Within five years China will be investing a higher proportion of its gross domestic product in research and development than the European Union, as more western companies move their R&D eastwards, the European Commission fears.
Janez Potocnik, EU commissioner for research, warned: “The Chinese trend is extremely clear. If the trend continues, they [China] will catch us up in 2009 or 2010. The conditions for R&D in some emerging markets like China are improving and it is obvious that they [European companies] are transferring some of their investments there.”
Mr Potocnik’s worries about Europe’s unfavourable R&D environment range from excessive red tape to insufficient corporate tax incentives and continued divergences in intellectual property protection and patenting across the 25-nation EU.
The article reminds us of recent attempts to increase R&D spending by EU officialdom itself:
A Brussels plan to double the EU's own R&D budget to €70bn over the next six years was shelved in June amid an acrimonious battle among EU leaders over future EU funding.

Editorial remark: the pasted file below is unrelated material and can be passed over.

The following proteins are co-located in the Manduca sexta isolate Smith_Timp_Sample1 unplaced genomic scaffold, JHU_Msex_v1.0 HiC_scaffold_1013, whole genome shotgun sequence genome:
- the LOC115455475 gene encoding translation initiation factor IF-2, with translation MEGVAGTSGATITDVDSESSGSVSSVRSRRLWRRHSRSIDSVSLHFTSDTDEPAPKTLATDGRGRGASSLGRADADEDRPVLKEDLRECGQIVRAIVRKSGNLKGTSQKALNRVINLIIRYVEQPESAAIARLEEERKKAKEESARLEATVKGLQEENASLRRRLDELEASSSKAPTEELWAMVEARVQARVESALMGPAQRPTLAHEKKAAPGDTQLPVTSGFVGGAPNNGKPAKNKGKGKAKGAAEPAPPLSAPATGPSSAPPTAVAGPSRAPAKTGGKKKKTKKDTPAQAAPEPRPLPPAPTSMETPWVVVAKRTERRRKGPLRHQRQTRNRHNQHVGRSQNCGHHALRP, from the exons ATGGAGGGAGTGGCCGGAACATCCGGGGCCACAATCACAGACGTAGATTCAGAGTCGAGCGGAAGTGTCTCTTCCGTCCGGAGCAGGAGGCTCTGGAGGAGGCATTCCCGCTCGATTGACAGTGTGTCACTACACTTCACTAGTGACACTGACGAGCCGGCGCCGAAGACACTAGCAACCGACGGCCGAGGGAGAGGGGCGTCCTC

That would be the summit in which President Chirac, in refusing to reform the EU budget to reflect more R&D spending, referred to the agricultural sector as “modern and dynamic”.
More hits from the FT article:
Mr Potocnik's forecast is certain to reinforce concerns that China will soon present as much of a competitive threat to Europe in high-value sectors such as information technology as in low-end manufactured goods such as bras and tee-shirts, which were at the heart of the textiles trade dispute between Brussels and Beijing earlier this year.
Perhaps this was on the mind of someone far wiser than I when he asked me this past week, “Does Europe really matter anymore?”